‘Brew World Order’ in Grand Rapids, Minn.

PHOTO: Martin Pettitt, Flickr CC

How many craft breweries does one small town in Northern Minnesota really need?

Apparently two.

Right now, Grand Rapids, like most towns found along the Mesabi Iron Range, has zero breweries. That is, of course, not counting the legions of people who make hooch tasting of liquid bread and Windex in their basements.

But local brews are the “in” thing, or at least they are in larger cities. So prospective brewmasters now fan into new markets.

That’s how not one, but two sudsy developments found Grand Rapids this year.

As the Grand Rapids Herald-Review reports, Northrock development company seeks to purchase the former Grand Rapids Township Hall along First Avenue. Northrock is putting the deal together for Rapids Brewing Company. This will be a $3 million brewery, restaurant and live music venue. Near the center of town, this will be an impressive location.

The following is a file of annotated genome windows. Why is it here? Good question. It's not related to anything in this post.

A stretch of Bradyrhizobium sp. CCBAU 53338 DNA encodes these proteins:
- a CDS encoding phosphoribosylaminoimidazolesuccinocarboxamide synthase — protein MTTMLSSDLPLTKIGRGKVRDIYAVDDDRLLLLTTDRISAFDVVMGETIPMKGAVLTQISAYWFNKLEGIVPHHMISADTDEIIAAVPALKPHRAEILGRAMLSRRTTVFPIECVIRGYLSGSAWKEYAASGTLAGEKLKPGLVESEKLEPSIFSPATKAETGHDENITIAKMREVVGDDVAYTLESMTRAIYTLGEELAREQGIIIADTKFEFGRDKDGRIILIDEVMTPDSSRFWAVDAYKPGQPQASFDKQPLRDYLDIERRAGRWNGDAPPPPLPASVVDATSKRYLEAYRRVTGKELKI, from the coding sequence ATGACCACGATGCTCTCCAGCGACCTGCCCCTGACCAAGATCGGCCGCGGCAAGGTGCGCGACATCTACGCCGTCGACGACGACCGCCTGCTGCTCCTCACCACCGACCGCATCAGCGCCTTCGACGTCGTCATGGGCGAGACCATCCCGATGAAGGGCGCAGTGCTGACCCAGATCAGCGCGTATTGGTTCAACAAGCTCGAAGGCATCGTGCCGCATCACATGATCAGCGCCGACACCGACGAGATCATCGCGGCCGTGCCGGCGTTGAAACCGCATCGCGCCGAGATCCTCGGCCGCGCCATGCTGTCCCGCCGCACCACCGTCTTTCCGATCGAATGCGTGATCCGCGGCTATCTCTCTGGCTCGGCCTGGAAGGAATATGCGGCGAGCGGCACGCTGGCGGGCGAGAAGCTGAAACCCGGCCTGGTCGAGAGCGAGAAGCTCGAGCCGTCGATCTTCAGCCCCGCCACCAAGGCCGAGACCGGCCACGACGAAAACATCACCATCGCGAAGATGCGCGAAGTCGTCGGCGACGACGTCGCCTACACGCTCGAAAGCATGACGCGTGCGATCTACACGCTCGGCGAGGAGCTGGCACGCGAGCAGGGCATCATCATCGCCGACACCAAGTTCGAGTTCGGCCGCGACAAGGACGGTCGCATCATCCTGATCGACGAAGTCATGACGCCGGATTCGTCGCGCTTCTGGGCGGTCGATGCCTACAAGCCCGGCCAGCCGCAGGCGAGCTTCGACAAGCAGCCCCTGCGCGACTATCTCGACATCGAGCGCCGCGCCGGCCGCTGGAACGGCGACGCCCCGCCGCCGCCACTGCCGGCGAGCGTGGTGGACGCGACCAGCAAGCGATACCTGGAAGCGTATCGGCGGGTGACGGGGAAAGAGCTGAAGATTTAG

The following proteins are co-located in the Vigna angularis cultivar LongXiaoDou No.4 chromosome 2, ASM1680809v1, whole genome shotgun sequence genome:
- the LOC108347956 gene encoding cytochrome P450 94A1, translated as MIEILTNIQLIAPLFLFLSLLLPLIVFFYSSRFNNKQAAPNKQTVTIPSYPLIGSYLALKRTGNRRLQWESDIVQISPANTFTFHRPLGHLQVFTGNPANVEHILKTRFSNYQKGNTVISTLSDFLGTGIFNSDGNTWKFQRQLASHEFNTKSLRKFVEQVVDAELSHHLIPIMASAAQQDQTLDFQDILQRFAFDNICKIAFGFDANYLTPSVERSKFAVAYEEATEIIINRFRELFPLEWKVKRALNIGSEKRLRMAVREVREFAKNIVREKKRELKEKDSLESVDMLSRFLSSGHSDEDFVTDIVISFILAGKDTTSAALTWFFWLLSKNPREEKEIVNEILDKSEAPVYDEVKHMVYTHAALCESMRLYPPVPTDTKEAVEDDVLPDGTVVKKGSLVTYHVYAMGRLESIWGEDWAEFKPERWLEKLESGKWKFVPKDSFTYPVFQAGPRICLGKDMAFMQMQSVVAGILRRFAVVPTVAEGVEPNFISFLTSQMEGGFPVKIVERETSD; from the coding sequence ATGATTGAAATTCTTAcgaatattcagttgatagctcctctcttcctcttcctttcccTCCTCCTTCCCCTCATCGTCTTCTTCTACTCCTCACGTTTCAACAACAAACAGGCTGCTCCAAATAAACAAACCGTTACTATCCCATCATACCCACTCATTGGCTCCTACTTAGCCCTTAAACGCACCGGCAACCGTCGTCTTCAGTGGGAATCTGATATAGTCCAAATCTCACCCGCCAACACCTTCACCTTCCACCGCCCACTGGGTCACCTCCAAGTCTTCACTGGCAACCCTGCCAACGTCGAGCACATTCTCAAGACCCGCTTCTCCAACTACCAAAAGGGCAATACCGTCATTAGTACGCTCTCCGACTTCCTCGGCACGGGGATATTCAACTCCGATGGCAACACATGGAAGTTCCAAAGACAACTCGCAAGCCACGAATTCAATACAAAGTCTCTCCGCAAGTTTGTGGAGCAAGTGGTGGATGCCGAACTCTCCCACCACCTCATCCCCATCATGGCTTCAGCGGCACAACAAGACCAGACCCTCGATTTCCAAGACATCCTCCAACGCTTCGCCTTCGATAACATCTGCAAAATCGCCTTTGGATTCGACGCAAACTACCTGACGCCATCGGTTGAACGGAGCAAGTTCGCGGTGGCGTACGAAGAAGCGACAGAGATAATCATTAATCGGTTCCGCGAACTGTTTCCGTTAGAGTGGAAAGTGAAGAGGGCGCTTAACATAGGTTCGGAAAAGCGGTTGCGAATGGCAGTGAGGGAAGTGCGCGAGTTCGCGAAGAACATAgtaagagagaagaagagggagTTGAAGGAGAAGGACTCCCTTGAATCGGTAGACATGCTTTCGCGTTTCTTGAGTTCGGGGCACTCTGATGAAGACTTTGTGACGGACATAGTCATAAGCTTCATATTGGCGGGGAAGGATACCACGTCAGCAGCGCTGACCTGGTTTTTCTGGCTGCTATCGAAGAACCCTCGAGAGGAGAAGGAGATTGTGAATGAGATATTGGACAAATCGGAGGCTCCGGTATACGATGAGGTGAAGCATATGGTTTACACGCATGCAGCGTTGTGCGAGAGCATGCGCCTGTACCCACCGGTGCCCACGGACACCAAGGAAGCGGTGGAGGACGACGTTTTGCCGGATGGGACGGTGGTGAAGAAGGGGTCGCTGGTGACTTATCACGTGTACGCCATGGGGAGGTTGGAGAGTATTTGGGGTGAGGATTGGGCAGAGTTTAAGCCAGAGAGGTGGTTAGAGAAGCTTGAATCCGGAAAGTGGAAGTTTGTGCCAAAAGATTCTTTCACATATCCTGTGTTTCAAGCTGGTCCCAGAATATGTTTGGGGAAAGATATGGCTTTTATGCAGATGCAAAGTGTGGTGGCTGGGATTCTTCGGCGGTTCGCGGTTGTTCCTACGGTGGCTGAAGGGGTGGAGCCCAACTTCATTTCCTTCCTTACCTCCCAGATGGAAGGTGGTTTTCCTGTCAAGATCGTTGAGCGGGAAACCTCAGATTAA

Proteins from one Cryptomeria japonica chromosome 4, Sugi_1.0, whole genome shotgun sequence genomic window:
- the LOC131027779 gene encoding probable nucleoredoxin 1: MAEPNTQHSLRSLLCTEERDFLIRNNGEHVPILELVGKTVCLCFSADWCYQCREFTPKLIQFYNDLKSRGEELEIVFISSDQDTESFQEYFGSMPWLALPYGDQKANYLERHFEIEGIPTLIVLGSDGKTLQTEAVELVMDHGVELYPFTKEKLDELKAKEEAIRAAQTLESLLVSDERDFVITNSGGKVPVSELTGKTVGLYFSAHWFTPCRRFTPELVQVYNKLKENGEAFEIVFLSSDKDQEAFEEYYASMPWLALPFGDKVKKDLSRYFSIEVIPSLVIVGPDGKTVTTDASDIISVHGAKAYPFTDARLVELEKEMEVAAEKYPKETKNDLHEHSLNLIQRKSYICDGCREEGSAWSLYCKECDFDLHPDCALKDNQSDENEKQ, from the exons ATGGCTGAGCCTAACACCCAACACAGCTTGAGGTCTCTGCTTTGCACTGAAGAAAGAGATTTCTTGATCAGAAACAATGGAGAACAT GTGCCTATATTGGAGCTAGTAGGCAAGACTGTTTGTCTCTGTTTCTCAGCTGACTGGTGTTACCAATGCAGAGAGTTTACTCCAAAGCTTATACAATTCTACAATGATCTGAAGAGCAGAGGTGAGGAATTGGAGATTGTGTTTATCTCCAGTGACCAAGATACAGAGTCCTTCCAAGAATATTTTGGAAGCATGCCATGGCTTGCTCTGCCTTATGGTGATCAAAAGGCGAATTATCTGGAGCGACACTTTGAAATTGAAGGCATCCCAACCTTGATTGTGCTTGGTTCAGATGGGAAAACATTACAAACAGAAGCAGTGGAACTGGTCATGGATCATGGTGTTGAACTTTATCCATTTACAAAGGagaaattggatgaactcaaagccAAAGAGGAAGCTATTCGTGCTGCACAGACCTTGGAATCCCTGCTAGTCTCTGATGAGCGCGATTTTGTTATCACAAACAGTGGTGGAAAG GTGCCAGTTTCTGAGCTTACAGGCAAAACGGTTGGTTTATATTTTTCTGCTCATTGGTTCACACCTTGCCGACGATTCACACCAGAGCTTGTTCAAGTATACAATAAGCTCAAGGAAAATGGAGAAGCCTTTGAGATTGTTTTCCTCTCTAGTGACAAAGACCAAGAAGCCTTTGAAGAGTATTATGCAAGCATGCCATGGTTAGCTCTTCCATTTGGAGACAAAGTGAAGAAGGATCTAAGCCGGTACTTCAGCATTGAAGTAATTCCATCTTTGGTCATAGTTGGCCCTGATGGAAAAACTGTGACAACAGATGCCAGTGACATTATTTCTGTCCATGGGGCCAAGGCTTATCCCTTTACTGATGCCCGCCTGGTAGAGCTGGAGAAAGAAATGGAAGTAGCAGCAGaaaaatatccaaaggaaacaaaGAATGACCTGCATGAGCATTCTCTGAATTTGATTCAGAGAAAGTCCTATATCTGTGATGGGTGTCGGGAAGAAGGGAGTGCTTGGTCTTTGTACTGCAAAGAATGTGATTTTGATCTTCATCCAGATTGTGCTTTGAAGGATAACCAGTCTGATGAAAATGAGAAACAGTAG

The city of Grand Rapids has approved selling the former township hall. The building needs some repairs and renovation, for a reduced price of $100,000.

Meanwhile, another $1.1 million brewery is in the works. Cantankerous Brewing is developing an old storage facility and garage on Southeast 10th Street into a small batch brewery and tap room. The Grand Rapids Economic Development Authority approved a $40,000 loan to help.

Both projects are mostly privately funded and plan to begin construction this year.

Check out Cantankerous Brewing on Facebook. Cantankerous has announced Fall 2017 as their target for opening. Rapids Brewing Company closes the purchase of the Grand Rapids township hall building in April.

By this time next year Grand Rapids will likely have two hip new hangouts, mostly due to private entrepreneurship with help from the public sector.

I say this in anticipation of people in nearby towns saying “why don’t WE get the cool stuff.” Ultimately, someone has to do the market research and stick their neck out to make these things happen. Cities must be ready to help and guide new businesses. It’s a delicate balance of leadership, risk, and ideas.

And while I don’t drink, most of these kind of places serve up a pretty mean root beer on the side. Either way, investment in Northern Minnesota will make our communities stronger.

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